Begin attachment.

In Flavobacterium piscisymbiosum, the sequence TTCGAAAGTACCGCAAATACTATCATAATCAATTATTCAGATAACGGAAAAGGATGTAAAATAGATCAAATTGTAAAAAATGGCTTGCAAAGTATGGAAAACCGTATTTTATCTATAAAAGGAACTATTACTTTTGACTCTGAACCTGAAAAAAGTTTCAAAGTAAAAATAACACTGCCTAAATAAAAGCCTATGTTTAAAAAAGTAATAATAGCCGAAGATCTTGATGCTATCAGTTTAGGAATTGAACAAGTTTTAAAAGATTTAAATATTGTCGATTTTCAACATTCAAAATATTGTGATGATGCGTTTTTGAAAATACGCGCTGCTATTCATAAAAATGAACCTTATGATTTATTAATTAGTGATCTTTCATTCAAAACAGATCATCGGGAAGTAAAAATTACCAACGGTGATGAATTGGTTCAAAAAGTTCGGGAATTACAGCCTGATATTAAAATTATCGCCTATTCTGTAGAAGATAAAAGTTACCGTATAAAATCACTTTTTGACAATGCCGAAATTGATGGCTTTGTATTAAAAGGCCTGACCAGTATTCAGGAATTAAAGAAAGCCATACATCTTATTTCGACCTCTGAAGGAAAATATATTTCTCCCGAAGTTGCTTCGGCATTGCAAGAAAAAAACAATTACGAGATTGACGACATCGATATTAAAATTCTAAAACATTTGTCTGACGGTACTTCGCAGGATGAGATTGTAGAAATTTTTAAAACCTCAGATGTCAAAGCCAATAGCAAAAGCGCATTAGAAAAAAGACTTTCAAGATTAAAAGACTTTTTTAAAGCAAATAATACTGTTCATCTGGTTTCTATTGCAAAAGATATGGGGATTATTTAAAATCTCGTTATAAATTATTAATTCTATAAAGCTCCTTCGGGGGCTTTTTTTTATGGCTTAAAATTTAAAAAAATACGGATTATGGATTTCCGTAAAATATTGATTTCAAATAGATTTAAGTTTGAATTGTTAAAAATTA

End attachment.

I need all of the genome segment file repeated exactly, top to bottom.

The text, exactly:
In Flavobacterium piscisymbiosum, the sequence TTCGAAAGTACCGCAAATACTATCATAATCAATTATTCAGATAACGGAAAAGGATGTAAAATAGATCAAATTGTAAAAAATGGCTTGCAAAGTATGGAAAACCGTATTTTATCTATAAAAGGAACTATTACTTTTGACTCTGAACCTGAAAAAAGTTTCAAAGTAAAAATAACACTGCCTAAATAAAAGCCTATGTTTAAAAAAGTAATAATAGCCGAAGATCTTGATGCTATCAGTTTAGGAATTGAACAAGTTTTAAAAGATTTAAATATTGTCGATTTTCAACATTCAAAATATTGTGATGATGCGTTTTTGAAAATACGCGCTGCTATTCATAAAAATGAACCTTATGATTTATTAATTAGTGATCTTTCATTCAAAACAGATCATCGGGAAGTAAAAATTACCAACGGTGATGAATTGGTTCAAAAAGTTCGGGAATTACAGCCTGATATTAAAATTATCGCCTATTCTGTAGAAGATAAAAGTTACCGTATAAAATCACTTTTTGACAATGCCGAAATTGATGGCTTTGTATTAAAAGGCCTGACCAGTATTCAGGAATTAAAGAAAGCCATACATCTTATTTCGACCTCTGAAGGAAAATATATTTCTCCCGAAGTTGCTTCGGCATTGCAAGAAAAAAACAATTACGAGATTGACGACATCGATATTAAAATTCTAAAACATTTGTCTGACGGTACTTCGCAGGATGAGATTGTAGAAATTTTTAAAACCTCAGATGTCAAAGCCAATAGCAAAAGCGCATTAGAAAAAAGACTTTCAAGATTAAAAGACTTTTTTAAAGCAAATAATACTGTTCATCTGGTTTCTATTGCAAAAGATATGGGGATTATTTAAAATCTCGTTATAAATTATTAATTCTATAAAGCTCCTTCGGGGGCTTTTTTTTATGGCTTAAAATTTAAAAAAATACGGATTATGGATTTCCGTAAAATATTGATTTCAAATAGATTTAAGTTTGAATTGTTAAAAATTA